Angela   40:27 

Absolutely. And as someone who wants to speak appropriately, to someone who is enduring pet loss, not pet loss, grief, but pet loss. We’ve talked about this. In our first episode together, it’s about mirroring the language, right?

Beth  40:54 

Totally. What do you remember about that? Do you remember? I could tell you, but we do. ,

Angela   41:01 

Of course, I talked about it a lot, too now. And it’s about active listening to the person who is in grief, and then reflecting back on them the words that they use to describe their grief.

Beth  41:17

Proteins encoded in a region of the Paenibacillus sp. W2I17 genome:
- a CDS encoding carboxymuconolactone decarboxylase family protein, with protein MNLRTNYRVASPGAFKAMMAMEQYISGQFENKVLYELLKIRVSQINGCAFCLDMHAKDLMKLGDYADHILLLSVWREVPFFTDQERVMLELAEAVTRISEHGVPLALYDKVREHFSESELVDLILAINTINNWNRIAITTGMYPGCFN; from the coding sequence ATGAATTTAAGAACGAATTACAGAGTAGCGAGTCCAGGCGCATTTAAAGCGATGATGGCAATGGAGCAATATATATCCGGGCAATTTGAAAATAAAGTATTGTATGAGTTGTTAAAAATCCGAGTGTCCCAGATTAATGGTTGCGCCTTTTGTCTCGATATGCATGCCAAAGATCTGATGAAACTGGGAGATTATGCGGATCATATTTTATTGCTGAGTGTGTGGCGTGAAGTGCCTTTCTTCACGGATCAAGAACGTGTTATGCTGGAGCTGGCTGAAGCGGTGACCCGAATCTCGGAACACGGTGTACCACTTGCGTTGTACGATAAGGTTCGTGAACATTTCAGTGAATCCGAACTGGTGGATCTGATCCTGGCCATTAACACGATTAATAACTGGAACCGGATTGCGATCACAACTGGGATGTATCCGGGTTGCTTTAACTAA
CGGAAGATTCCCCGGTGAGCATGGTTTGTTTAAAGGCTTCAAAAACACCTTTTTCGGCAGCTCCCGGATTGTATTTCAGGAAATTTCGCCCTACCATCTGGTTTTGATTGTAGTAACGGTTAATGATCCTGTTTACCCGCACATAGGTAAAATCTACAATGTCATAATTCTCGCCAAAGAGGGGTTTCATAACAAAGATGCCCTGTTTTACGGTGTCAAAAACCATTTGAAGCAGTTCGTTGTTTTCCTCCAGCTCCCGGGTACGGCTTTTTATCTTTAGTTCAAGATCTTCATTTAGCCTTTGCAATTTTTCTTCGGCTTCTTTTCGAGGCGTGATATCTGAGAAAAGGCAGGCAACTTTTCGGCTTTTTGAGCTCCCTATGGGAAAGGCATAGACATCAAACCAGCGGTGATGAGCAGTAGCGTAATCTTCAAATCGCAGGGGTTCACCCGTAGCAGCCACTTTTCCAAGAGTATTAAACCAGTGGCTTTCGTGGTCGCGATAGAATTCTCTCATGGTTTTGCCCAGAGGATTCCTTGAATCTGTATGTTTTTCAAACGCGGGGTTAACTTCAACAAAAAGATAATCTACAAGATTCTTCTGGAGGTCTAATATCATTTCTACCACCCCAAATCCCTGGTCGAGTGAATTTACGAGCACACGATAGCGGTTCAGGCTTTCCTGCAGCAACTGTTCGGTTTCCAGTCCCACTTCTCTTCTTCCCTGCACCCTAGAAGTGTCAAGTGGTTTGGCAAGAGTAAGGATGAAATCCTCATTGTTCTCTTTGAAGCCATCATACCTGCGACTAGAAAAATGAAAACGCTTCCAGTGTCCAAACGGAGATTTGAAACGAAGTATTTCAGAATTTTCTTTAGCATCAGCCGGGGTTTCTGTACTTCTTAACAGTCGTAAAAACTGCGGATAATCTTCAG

1,000% That’s right. So it’s perfect. A plus, you know, so if someone says, like, you know, I really, I really miss my fur baby. You know, she, she was by baby and I loved her so much. And she was my little daughter, right? Then when you talk about that, that beloved, he used the word baby, use the word daughter, use the word for baby, those are comfortable words for that person. But if someone does not describe their beloved to you, as a first baby, please don’t say for baby, right. Same thing. You know, we talked about the afterlife. If someone’s talking about oh, I feel so good. Because you know, she’s at the Rainbow Bridge now and, and I’ll get to see her there someday, then feel free if it’s authentic to you to mirror back something about the Rainbow Bridge. But if they don’t bring up the Rainbow Bridge, they may not like the rainbow bridge and Rainbow Bridge and make them uncomfortable. The rainbow bridge may make them feel scared. So don’t bring it up. So my number one advice is really mirroring and listening. And if someone if you know you have a friend who makes a social media post, really read what they say read how they talk about it, read how they reference, their situation, their beloved, their grief, and try to use as many of those words as possible. Because, you know, we, you know, first of all comforting a Griever there’s not much you can do there. Frankly, not much you can say the best thing you can do is listen and hold space and just reflect back. This is so hard. I’m here for you. You know, I hear how painful this is. And I’m right here with you. I mean, that is the most kind of supportive type of thing you can say. But if you’re gonna go beyond that, please stick to mirroring it’s the number one thing we can do. It requires a little more effort on our part in our listening, but it will be so much more meaningful to them than for you to impose any of your sort of language around it because let’s be honest, none of us have great language around any of this.